A lamé suit is your new work-to-party solution
“As soon as we started talking about the collaboration, Leandra was like ‘lamé!’” says Myers. “It was about pieces I’d seen Leandra wearing and the way she styled it was great and different from how we usually approach the brand.”

“As soon as Laura said we could do the lamé suit, I was like ‘Great, can we get the samples like right now?!'” Medine laughs, “I really wanted a metallic suit for last Christmas party season. I love menswear and suiting and I knew the silhouettes could hold more whimsical, quirkier fabrics because they were so timeless.”

Sarongs are making a comeback
“I really wanted a bandana print sarong. I was looking for a really long time and was starting to think that I would have to cut the bandana fabric myself and make one.” Medine tells us of her long search for a very specific kind of sarong. “Then I was at the Hermes shop in Paris over fashion week and I just saw these bandanas and was thinking ‘Oh god those are HUGE! And 600 euros is SO expensive but I have been looking for this or two years.”

“I bought it,” she continues, “it’s going to be around my waist all summer - even before I’ m on the beach. I’m going to do a post on how to wear a sarong in the city. My head is in a different place because I’m trying to get pregnant at the moment so I think about fashion in the sense of what's going to look good on a fatter woman.”

Why London is the best-dressed fashion city
“London is so much fun. London Fashion Week is my favourite time during fashion month,” Medine says. “It’s very Man Repeller - people who respect and honour fashion but don’t take themselves so seriously and dress accordingly. (Fashion month) was getting a little dreary for a minute with all of the white sneakers and black pants and grey turtlenecks. But that never really became the norm in London so it’s been most inspiring to be here."

 

Taking ManRepeller from a blog to a media company
“It’s difficult, running a business is no easy feat” says Medine. “It feels like coal mining many days. There are bouts of excitement which come out of you and you can extricate yourself from the environment and think I can’t believe I built this. But they last for very short periods - because they’re always interrupted by an HR request.”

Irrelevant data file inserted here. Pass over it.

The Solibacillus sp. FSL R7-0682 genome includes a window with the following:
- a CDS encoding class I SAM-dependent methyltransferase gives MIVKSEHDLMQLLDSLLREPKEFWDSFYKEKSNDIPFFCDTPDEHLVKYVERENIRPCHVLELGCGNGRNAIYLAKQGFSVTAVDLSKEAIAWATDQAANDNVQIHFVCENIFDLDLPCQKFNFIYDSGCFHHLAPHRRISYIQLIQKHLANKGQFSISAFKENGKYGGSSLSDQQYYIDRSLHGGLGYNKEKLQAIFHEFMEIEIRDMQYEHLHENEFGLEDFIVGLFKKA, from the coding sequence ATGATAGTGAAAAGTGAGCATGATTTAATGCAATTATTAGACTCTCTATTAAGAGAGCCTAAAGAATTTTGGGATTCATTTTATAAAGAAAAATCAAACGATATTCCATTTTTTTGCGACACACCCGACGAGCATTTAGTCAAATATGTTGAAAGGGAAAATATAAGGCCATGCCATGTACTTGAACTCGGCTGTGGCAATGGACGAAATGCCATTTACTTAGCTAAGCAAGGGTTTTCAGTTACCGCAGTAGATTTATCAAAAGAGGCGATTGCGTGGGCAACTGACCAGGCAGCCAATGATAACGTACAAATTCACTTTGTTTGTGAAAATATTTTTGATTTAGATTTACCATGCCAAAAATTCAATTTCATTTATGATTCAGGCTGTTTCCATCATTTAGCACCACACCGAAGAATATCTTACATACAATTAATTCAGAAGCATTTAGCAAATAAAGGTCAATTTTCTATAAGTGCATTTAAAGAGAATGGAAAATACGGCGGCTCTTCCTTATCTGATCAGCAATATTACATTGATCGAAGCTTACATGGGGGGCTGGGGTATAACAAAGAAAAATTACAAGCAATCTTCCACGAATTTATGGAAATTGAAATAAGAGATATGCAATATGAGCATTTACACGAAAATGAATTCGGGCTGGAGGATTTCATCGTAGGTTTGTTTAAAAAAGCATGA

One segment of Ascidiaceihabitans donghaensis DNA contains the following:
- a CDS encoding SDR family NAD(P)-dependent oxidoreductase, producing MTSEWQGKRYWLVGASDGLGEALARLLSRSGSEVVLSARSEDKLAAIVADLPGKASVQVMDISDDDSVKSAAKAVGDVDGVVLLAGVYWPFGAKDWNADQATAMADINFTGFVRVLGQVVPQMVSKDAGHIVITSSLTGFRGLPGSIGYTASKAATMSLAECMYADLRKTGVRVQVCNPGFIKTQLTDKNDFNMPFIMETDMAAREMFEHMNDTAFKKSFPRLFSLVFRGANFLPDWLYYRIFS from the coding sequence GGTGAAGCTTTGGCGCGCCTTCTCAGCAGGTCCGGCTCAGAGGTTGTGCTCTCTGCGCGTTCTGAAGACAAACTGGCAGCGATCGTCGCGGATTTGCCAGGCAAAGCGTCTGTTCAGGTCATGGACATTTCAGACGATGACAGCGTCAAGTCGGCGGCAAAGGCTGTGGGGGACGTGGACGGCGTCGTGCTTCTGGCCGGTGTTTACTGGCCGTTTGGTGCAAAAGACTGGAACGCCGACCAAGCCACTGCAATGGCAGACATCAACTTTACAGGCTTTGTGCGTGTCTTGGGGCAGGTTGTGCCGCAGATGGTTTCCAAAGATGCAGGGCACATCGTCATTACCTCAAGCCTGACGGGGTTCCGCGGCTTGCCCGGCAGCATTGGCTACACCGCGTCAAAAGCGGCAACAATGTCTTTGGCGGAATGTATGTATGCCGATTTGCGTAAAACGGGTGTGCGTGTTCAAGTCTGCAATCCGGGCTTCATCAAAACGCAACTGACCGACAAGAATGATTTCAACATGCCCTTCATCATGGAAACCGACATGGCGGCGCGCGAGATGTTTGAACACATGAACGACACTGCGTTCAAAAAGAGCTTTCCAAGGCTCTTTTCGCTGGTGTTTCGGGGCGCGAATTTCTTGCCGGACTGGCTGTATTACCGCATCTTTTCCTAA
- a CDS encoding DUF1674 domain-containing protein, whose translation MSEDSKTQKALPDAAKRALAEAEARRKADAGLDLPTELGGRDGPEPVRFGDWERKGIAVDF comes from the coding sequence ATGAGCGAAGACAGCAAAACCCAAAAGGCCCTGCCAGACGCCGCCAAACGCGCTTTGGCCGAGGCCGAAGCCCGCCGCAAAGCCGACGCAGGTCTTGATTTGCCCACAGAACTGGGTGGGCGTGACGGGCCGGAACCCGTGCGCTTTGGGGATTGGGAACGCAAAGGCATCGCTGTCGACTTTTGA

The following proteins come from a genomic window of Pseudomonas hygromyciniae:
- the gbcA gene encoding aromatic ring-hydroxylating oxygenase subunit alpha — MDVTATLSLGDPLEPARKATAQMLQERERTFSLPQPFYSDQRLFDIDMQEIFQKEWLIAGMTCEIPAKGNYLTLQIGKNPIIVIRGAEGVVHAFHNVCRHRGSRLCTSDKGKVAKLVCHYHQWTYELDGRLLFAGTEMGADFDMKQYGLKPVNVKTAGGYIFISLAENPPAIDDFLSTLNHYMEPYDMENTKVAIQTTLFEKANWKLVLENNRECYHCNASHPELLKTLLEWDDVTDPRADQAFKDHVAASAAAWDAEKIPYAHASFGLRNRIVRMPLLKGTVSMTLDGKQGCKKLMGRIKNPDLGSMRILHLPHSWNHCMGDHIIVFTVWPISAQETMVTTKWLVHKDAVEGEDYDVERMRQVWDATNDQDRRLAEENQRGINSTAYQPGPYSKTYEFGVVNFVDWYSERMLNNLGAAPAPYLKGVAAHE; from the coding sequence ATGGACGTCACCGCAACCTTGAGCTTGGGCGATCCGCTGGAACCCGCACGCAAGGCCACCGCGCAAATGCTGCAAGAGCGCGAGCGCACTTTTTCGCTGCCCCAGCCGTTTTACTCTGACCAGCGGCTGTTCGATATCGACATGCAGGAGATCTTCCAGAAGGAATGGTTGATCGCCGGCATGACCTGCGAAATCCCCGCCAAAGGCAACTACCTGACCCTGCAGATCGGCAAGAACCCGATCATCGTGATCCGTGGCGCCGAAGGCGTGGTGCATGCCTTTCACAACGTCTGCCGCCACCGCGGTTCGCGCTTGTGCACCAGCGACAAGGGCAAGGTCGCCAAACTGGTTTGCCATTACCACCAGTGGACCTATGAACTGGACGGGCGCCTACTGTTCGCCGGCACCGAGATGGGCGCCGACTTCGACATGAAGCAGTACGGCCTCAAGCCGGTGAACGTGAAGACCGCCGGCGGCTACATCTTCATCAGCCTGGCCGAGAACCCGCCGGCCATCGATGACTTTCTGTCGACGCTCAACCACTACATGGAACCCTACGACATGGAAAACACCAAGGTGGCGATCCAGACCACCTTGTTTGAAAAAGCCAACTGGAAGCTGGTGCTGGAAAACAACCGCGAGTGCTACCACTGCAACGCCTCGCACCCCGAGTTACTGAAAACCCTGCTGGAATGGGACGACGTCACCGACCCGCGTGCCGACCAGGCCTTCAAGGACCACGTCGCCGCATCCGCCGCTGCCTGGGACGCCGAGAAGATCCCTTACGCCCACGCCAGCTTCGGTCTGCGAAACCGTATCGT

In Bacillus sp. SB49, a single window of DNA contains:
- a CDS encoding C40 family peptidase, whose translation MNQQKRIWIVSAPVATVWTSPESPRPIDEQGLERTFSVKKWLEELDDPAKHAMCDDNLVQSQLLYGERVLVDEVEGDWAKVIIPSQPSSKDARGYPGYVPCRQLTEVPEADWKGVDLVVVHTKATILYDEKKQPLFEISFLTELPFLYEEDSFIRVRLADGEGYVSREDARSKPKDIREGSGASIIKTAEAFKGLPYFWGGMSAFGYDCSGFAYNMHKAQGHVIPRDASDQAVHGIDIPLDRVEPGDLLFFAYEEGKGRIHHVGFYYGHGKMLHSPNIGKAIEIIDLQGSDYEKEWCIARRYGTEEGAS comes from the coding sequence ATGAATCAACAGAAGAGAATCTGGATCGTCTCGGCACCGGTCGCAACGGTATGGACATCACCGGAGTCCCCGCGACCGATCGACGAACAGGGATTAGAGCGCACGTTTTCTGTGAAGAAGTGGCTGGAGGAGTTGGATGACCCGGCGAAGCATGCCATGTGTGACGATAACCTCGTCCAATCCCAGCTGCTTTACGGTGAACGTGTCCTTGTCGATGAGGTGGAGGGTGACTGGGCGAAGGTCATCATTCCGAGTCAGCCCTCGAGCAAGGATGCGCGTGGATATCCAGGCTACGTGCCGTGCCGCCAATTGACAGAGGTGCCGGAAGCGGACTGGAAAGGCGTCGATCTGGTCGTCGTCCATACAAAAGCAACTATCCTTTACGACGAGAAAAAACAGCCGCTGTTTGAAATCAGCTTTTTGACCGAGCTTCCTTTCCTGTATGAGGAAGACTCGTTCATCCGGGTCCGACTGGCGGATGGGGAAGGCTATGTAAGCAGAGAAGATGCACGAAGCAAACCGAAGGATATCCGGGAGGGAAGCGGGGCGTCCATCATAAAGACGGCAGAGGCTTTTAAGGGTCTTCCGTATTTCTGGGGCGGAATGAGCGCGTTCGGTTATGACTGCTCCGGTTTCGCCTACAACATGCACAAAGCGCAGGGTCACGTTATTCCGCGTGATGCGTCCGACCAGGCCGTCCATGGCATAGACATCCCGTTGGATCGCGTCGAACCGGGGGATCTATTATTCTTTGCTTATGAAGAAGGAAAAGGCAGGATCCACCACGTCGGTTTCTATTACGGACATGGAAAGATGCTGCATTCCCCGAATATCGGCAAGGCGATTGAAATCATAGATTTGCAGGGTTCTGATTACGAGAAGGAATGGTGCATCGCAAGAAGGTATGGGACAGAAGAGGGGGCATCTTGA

This is the era of personal style
“We are living through the era of personal style - hello Gucci!” Medine tells us, “ but you can’t really say minimalism is over. That’s the aesthetic for a lot of people. Period. That’s the aesthetic that works on them.”

“I can define personals style but I can’t define my own,” she continues, “when you ask me to define my personal style that’s like asking my to define identity or put my personality in a box, and it doesn’t fit in a box. But personal style- you do have a choice because you’re selecting from the styles that are being thrown at you. You‘re making a decision to discard or retain something that you’re seeing. Personal style is a lot like personal branding which is a big and important concept right now also. It’s the way in which you elect to have the world perceive you without using words.”

Don’t let Instagram get you down
Sage words from Medine about making social media work for you; “Instagram is a prison or a fortress depending on how you use it. If it’s actually helping you to feel satisfied and get a point across then by all means use it but if it’s turning you into a self-conscious self-doubter then that’s terrible.”

— The Daily Telegraph